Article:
Leon Schlesinger Productions studio, (also nicknamed Termite Terrace) part of the Old Warner Brothers Studio, 1351 North Van Ness Avenue, Los Angeles, CA
Former Leon Schlesinger-Warner Bros. Cartoons studio, 2003

Many of the creative staff members at the studio, including directors and animators such as Chuck Jones, Friz Freleng, Robert McKimson, Tex Avery, Robert Clampett, Arthur Davis, and Frank Tashlin, are considered major figures in the art and history of traditional animation.

Mel Blanc

Bob Clampett

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American animator, director, producer and puppeteer.

American animator, director, producer and puppeteer.

Porky in Wackyland was inducted into the National Film Registry of the Library of Congress in 2000, deemed "culturally, historically, or aesthetically significant."
Clampett speaking at the 1976 San Diego Comic Convention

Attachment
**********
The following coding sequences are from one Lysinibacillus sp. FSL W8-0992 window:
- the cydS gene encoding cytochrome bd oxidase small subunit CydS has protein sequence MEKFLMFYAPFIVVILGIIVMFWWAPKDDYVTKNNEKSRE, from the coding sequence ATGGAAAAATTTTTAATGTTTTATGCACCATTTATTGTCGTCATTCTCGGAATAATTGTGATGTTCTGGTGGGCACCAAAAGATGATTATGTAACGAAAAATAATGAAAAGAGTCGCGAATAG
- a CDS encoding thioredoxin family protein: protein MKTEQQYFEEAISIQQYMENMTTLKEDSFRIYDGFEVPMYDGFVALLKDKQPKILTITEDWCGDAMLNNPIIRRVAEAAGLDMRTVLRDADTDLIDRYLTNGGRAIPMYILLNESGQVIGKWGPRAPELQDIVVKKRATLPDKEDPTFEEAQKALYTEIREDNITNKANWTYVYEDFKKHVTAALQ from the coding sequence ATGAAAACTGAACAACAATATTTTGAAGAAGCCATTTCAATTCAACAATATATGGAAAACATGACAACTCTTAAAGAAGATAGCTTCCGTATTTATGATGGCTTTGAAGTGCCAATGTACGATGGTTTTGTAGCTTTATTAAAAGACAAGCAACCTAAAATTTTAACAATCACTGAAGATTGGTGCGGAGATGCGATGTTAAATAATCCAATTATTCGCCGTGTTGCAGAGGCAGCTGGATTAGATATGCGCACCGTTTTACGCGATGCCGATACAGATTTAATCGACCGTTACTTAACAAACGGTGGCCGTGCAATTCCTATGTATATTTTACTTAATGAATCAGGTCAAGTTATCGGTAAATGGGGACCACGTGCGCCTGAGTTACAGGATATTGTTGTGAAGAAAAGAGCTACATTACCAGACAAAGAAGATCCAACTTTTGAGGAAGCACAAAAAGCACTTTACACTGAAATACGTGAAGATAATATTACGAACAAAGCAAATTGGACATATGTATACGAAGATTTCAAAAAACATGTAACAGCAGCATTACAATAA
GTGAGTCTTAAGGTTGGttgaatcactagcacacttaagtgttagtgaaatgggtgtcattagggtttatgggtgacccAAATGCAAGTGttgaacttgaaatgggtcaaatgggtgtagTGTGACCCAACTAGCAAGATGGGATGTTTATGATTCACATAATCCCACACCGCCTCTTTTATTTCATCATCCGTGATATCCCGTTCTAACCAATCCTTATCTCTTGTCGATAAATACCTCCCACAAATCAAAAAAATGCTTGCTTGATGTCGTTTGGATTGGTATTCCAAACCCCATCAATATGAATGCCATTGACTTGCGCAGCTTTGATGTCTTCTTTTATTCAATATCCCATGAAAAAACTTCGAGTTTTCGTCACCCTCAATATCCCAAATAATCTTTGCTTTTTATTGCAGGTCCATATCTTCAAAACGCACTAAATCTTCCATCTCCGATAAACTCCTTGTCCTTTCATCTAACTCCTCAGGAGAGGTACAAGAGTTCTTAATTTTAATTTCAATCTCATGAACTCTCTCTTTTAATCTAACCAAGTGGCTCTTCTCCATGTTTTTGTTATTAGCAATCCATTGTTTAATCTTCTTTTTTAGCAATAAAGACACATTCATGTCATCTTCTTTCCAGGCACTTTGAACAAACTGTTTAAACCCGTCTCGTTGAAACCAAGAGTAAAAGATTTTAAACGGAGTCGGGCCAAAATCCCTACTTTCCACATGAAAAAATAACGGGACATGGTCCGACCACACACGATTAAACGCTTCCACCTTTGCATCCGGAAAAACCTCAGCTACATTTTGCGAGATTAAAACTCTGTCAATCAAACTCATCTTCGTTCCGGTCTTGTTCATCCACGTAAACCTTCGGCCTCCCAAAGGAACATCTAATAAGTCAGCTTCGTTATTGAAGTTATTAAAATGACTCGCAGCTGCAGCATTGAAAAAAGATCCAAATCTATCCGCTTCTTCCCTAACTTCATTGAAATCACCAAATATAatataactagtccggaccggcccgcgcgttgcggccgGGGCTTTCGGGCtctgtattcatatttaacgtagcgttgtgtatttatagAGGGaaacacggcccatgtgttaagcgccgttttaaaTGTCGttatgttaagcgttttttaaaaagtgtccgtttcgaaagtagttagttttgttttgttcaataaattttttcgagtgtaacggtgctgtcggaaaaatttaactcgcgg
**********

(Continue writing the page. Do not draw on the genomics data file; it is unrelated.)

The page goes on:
After Schlesinger realized he needed another unit, he made a deal with Tex Avery, naming Clampett his collaborator.

In addition, Mel Blanc (the voice actor who had worked with Clampett at the same studio for ten years) also accused Clampett of being an "egotist who took credit for everything."

Felix the Cat in The Goose That Laid the Golden Egg by Van Beuren

Golden age of American animation

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Period in the history of American animation that began with the popularization of sound cartoons in the late 1920s when animated films started to feature sound and gradually ended in the 1970s with the closing of Walter Lantz Productions and Terrytoons.

Period in the history of American animation that began with the popularization of sound cartoons in the late 1920s when animated films started to feature sound and gradually ended in the 1970s with the closing of Walter Lantz Productions and Terrytoons.

Felix the Cat in The Goose That Laid the Golden Egg by Van Beuren